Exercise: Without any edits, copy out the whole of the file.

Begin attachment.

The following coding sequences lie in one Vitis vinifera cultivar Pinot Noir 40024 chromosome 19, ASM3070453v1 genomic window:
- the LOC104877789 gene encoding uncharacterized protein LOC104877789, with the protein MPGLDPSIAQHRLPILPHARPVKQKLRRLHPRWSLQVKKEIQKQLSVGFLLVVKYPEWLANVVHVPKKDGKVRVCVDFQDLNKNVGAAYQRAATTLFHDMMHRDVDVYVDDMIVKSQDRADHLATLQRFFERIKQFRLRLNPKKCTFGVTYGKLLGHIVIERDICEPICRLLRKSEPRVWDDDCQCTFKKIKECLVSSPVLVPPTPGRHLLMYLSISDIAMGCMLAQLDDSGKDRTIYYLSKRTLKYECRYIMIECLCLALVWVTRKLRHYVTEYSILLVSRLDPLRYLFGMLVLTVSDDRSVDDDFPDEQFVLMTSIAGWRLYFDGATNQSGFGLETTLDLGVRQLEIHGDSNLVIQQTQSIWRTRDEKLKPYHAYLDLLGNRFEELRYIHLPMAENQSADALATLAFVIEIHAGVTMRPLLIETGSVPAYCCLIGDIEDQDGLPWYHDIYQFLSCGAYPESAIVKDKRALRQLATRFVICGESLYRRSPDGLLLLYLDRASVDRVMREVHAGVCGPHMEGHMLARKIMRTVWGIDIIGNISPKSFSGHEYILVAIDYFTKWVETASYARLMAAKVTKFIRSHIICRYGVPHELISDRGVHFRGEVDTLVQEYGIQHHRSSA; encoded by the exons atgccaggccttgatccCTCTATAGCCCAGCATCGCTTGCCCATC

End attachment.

The following coding sequences lie in one Vitis vinifera cultivar Pinot Noir 40024 chromosome 19, ASM3070453v1 genomic window:
- the LOC104877789 gene encoding uncharacterized protein LOC104877789, with the protein MPGLDPSIAQHRLPILPHARPVKQKLRRLHPRWSLQVKKEIQKQLSVGFLLVVKYPEWLANVVHVPKKDGKVRVCVDFQDLNKNVGAAYQRAATTLFHDMMHRDVDVYVDDMIVKSQDRADHLATLQRFFERIKQFRLRLNPKKCTFGVTYGKLLGHIVIERDICEPICRLLRKSEPRVWDDDCQCTFKKIKECLVSSPVLVPPTPGRHLLMYLSISDIAMGCMLAQLDDSGKDRTIYYLSKRTLKYECRYIMIECLCLALVWVTRKLRHYVTEYSILLVSRLDPLRYLFGMLVLTVSDDRSVDDDFPDEQFVLMTSIAGWRLYFDGATNQSGFGLETTLDLGVRQLEIHGDSNLVIQQTQSIWRTRDEKLKPYHAYLDLLGNRFEELRYIHLPMAENQSADALATLAFVIEIHAGVTMRPLLIETGSVPAYCCLIGDIEDQDGLPWYHDIYQFLSCGAYPESAIVKDKRALRQLATRFVICGESLYRRSPDGLLLLYLDRASVDRVMREVHAGVCGPHMEGHMLARKIMRTVWGIDIIGNISPKSFSGHEYILVAIDYFTKWVETASYARLMAAKVTKFIRSHIICRYGVPHELISDRGVHFRGEVDTLVQEYGIQHHRSSA; encoded by the exons atgccaggccttgatccCTCTATAGCCCAGCATCGCTTGCCCATC